Blanchard’s Cricket Frog (Acris blanchardi)
As Ontario’s wetlands disappear because of development, so too have Blanchard’s cricket frogs. Despite many searches, there hasn’t been a confirmed record of this species in Canada since the early 1970s.
A subspecies of the northern cricket frog, Blanchard’s cricket frog is the most aquatic type of tree frog in North America. Small enough to fit on a soup spoon, adults measure just 16 to 38 mm in length. They have a warty appearance, pointed snout and a V-shaped mark between the eyes. However, it’s the breeding call of the male that really sets them apart — a distinctive rasping noise that sounds like pebbles being rapidly clicked together.
Blanchard’s cricket frogs live along the edges of lakes, ponds, rivers, streams and other bodies of water. In Ontario, they have been found in shoreline marshes, pools, lagoons, ditches, flooded fields and drainage canals used for agriculture. They tend to make their homes on muddy shores or in vegetation found in shallow water. In the winter, these frogs hibernate away from the water in holes or under rocks and logs.
Blanchard’s cricket frogs can still be found in large numbers in eastern and central United States. In Canada, this frog has only ever been found at Point Pelee and Pelee Island, in extreme southwestern Ontario. If they are still out there, populations may now only persist in Fish Point Provincial Nature Reserve on the southern tip of Pelee Island.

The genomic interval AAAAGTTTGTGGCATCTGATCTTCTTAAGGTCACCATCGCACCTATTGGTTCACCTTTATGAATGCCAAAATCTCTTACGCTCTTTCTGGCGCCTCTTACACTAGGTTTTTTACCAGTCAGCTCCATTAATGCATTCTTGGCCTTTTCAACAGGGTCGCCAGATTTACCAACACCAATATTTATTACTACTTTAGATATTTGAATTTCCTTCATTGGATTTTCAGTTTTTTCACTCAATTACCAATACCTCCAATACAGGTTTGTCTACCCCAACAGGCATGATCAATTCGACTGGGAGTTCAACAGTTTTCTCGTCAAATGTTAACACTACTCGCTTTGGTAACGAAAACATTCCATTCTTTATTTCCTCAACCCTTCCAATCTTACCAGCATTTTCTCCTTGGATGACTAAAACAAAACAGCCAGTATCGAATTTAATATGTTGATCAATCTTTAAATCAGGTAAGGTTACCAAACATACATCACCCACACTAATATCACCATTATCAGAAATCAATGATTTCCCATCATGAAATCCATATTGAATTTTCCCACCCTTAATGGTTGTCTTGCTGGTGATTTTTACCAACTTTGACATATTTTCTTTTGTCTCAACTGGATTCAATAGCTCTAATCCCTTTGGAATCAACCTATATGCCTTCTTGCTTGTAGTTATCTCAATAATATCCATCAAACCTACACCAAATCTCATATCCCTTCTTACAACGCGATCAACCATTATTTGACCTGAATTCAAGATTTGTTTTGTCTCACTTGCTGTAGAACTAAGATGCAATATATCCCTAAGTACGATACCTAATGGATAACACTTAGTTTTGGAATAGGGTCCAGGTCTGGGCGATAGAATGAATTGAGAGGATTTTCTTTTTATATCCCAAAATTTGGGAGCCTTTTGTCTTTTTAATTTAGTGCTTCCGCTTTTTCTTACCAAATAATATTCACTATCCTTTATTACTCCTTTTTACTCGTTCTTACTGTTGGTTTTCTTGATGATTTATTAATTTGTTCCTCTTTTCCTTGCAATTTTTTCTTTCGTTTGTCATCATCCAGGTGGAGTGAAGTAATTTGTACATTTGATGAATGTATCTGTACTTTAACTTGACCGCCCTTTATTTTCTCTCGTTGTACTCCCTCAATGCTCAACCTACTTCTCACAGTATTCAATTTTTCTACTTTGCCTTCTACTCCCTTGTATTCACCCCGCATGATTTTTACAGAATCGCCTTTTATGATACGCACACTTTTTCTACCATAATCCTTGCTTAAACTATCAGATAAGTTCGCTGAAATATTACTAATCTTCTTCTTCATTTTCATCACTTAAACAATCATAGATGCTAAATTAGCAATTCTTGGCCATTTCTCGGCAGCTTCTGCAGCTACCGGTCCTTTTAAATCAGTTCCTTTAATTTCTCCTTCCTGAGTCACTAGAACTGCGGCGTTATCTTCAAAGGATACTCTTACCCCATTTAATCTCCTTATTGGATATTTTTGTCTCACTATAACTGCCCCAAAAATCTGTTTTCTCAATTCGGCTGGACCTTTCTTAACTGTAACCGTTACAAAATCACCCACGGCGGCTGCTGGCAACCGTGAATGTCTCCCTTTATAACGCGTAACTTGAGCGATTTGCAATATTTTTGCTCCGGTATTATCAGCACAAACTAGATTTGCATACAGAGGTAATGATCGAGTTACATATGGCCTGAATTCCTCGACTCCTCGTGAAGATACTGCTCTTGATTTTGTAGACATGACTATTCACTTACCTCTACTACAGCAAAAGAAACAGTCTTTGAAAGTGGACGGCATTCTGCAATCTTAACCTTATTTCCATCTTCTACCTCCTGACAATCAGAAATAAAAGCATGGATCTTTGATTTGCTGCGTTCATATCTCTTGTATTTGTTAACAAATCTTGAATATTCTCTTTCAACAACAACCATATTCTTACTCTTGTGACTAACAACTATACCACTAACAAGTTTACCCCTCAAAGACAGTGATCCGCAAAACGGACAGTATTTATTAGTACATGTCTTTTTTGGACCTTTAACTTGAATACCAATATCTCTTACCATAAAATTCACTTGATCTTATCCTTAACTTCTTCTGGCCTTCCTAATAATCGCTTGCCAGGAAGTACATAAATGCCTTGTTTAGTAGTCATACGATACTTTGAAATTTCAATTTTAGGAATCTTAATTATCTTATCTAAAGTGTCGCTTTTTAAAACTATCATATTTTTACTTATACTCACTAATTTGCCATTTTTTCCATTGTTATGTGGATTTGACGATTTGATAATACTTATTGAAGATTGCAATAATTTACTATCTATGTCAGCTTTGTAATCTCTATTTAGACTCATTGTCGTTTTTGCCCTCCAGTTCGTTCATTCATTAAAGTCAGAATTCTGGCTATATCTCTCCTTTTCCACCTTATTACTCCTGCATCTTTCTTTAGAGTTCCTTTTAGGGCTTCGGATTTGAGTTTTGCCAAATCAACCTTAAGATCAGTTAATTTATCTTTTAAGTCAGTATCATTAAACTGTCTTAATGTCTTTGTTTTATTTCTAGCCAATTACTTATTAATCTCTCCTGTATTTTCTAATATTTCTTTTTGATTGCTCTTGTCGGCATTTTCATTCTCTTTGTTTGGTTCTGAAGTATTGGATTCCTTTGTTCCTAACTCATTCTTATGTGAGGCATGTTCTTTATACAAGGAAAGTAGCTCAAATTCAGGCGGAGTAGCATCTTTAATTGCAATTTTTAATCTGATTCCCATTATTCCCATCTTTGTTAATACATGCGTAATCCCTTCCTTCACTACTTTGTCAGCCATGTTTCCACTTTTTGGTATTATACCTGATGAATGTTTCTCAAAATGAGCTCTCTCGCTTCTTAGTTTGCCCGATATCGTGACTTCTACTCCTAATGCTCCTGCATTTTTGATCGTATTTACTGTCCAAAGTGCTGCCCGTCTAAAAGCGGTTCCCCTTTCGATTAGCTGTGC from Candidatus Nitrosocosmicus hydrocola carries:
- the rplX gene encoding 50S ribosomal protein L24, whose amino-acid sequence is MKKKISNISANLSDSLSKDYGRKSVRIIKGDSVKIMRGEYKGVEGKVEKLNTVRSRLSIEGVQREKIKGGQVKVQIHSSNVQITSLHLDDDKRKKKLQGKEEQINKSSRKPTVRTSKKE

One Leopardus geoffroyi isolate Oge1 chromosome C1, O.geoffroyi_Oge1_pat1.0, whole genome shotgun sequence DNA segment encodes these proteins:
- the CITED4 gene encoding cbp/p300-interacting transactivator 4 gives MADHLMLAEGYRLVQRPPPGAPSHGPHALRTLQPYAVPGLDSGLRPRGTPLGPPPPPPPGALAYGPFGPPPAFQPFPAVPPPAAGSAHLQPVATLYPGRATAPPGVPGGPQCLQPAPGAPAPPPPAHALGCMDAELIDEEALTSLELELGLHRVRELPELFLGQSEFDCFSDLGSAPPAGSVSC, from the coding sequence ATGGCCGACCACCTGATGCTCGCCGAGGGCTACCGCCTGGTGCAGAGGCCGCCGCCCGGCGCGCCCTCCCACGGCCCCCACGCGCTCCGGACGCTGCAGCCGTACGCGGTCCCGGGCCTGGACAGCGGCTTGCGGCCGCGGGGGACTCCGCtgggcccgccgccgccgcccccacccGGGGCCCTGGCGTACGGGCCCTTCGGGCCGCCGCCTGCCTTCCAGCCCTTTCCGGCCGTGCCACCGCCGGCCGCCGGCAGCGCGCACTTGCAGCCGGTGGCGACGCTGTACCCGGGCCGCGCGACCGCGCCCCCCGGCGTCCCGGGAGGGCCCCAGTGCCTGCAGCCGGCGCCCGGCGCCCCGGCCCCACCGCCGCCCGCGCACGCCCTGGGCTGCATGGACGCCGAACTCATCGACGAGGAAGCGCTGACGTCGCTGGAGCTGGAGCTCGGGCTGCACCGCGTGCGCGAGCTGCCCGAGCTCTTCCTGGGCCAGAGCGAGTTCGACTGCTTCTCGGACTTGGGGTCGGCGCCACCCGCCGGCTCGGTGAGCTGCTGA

Several natural factors have contributed to the decline of Blanchard’s cricket frogs, including predators such as birds, reptiles, bullfrogs and fish and storms that damage coastal marshes. Meanwhile, draining marshes and wetlands for development projects and dredging canals that the frogs use as breeding sites have also contributed to declines. Finally, the runoff of pesticides and fertilizers is believed to be another major factor.
Recommended Recovery Actions
The federal Recovery Strategy calls for surveys to determine whether the species is still present in its Canadian range, as well as whether there is enough habitat in Canada to support recovery efforts. If no individuals are found, the strategy recommends assessing the feasibility of reintroducing Blanchard’s cricket frogs.
What we are doing
Blanchard’s cricket frog is on Wildlife Preservation Canada’s priority list for potential future action. Find out how Wildlife Preservation Canada is currently saving other Canadian amphibians, such as Fowler’s toad and Oregon spotted frog, and how you can make a difference.